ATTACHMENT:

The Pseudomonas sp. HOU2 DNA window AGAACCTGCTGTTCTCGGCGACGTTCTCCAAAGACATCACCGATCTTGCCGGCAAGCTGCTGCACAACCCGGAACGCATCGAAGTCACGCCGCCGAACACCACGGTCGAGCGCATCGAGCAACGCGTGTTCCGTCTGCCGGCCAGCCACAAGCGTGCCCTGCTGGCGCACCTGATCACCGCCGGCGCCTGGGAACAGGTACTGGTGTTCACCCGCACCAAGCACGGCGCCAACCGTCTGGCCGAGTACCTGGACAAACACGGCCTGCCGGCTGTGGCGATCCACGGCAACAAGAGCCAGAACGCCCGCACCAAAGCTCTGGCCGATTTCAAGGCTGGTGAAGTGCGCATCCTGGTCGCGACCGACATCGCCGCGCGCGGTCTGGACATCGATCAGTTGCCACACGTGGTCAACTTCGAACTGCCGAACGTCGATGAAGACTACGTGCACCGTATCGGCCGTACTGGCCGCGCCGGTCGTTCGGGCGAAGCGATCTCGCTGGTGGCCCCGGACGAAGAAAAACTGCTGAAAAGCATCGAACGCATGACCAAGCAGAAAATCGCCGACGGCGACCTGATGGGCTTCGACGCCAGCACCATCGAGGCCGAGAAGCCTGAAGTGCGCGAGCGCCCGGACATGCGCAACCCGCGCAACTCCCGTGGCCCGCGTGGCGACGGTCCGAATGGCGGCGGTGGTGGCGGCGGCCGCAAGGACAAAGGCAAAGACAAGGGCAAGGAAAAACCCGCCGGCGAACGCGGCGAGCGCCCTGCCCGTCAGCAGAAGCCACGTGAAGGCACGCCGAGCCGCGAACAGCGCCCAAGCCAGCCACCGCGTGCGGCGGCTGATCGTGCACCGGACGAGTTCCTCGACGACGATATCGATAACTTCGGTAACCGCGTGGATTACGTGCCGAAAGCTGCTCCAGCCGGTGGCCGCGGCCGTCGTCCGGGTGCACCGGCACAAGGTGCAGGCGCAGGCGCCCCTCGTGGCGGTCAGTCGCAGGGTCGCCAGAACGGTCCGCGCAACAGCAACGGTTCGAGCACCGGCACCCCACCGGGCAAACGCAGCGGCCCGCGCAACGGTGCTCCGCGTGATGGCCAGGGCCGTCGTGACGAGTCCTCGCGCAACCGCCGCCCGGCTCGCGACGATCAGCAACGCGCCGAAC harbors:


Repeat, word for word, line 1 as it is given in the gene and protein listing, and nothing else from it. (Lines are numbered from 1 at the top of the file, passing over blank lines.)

The Pseudomonas sp. HOU2 DNA window AGAACCTGCTGTTCTCGGCGACGTTCTCCAAAGACATCACCGATCTTGCCGGCAAGCTGCTGCACAACCCGGAACGCATCGAAGTCACGCCGCCGAACACCACGGTCGAGCGCATCGAGCAACGCGTGTTCCGTCTGCCGGCCAGCCACAAGCGTGCCCTGCTGGCGCACCTGATCACCGCCGGCGCCTGGGAACAGGTACTGGTGTTCACCCGCACCAAGCACGGCGCCAACCGTCTGGCCGAGTACCTGGACAAACACGGCCTGCCGGCTGTGGCGATCCACGGCAACAAGAGCCAGAACGCCCGCACCAAAGCTCTGGCCGATTTCAAGGCTGGTGAAGTGCGCATCCTGGTCGCGACCGACATCGCCGCGCGCGGTCTGGACATCGATCAGTTGCCACACGTGGTCAACTTCGAACTGCCGAACGTCGATGAAGACTACGTGCACCGTATCGGCCGTACTGGCCGCGCCGGTCGTTCGGGCGAAGCGATCTCGCTGGTGGCCCCGGACGAAGAAAAACTGCTGAAAAGCATCGAACGCATGACCAAGCAGAAAATCGCCGACGGCGACCTGATGGGCTTCGACGCCAGCACCATCGAGGCCGAGAAGCCTGAAGTGCGCGAGCGCCCGGACATGCGCAACCCGCGCAACTCCCGTGGCCCGCGTGGCGACGGTCCGAATGGCGGCGGTGGTGGCGGCGGCCGCAAGGACAAAGGCAAAGACAAGGGCAAGGAAAAACCCGCCGGCGAACGCGGCGAGCGCCCTGCCCGTCAGCAGAAGCCACGTGAAGGCACGCCGAGCCGCGAACAGCGCCCAAGCCAGCCACCGCGTGCGGCGGCTGATCGTGCACCGGACGAGTTCCTCGACGACGATATCGATAACTTCGGTAACCGCGTGGATTACGTGCCGAAAGCTGCTCCAGCCGGTGGCCGCGGCCGTCGTCCGGGTGCACCGGCACAAGGTGCAGGCGCAGGCGCCCCTCGTGGCGGTCAGTCGCAGGGTCGCCAGAACGGTCCGCGCAACAGCAACGGTTCGAGCACCGGCACCCCACCGGGCAAACGCAGCGGCCCGCGCAACGGTGCTCCGCGTGATGGCCAGGGCCGTCGTGACGAGTCCTCGCGCAACCGCCGCCCGGCTCGCGACGATCAGCAACGCGCCGAAC harbors: